All this said - if you enjoy training inside and aren’t competing outside in the near future, there is nothing wrong with keeping your workouts inside!

How to adapt paces

After acclimating to heat, your training paces will still be impacted by the environment because it takes energy for your body to cool itself - energy that is no longer going towards exercise! This is no different than expecting to be slower when running into the wind, at altitude, or uphill - training at a given pace is simply harder.

There is sometimes resistance amongst athletes to accept that they will be slower in the summer in spite of their consistent hard work. Though that determination is great, slowing down in training due to heat and humidity DOES NOT mean that you’re out of shape or losing fitness - it just means you’re exercising in the heat and humidity. If you’ve been training in a very warm location and go to race somewhere cooler and drier, you’ll most likely be pleasantly surprised by how fast you can go!

Here is a handy calculator to calculate adjusted training paces based on temperature and humidity: . *Note - you must input dew point, not humidity.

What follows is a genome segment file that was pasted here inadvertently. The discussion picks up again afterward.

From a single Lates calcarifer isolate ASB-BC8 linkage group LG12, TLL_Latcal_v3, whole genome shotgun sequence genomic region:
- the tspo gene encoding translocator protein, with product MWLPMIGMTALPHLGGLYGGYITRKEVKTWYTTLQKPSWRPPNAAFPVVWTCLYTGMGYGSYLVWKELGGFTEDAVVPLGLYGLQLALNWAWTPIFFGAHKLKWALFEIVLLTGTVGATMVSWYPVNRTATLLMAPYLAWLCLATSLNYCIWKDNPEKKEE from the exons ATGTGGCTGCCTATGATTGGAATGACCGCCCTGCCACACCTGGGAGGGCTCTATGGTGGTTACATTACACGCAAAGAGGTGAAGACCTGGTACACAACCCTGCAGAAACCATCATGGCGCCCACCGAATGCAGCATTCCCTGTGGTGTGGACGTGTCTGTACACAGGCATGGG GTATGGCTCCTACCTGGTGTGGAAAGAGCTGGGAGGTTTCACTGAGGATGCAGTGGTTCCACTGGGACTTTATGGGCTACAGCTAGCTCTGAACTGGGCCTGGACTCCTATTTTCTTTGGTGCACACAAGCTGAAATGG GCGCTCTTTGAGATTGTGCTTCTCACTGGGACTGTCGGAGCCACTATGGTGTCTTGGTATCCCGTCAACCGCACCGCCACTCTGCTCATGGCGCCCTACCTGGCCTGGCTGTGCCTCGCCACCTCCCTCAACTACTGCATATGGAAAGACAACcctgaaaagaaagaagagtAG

Here’s another option with a slightly different interface: (click “advanced options”)

As you can see, heat impacts pace A LOT!

How to Adjust Workouts

In addition to adjusting pace expectations, it may be necessary to adjust the workout itself.

Shorter periods of work and more rest can be helpful to allow your heart rate to settle down. Break long intervals or tempos into pieces, and add 30-60 sec to your assigned rests as needed. It’s also worth considering reducing volume in long workouts (ie cut them short!).

Your workout may not look as was originally planned, but it’s more important to complete something doable and realistic.

General Training Tips

  • Gauge intensity using RPE (rating of perceived exertion) - pace and heart rate will be altered compared to cool dry conditions

  • If you can, train outside in the morning or evening

  • Shorten your warm up and cool down to ~ 5-10 mins

  • Prioritize good conditions for your most important workouts. Move key workouts inside or do them at the coolest time of day.

  • Wear light clothing, a hat, and sun screen.

  • Train in the shade when possible

  • Take a cool shower before or wear a ice vest to lower your core temperature

  • Carry a water bottle with you during the day to remind you to drink fluids

  • Pour water over your head and body

  • Hydrate with electrolytes! Plan a route with water access and/or bring some along. Begin your training session hydrated and replenish lost fluids after.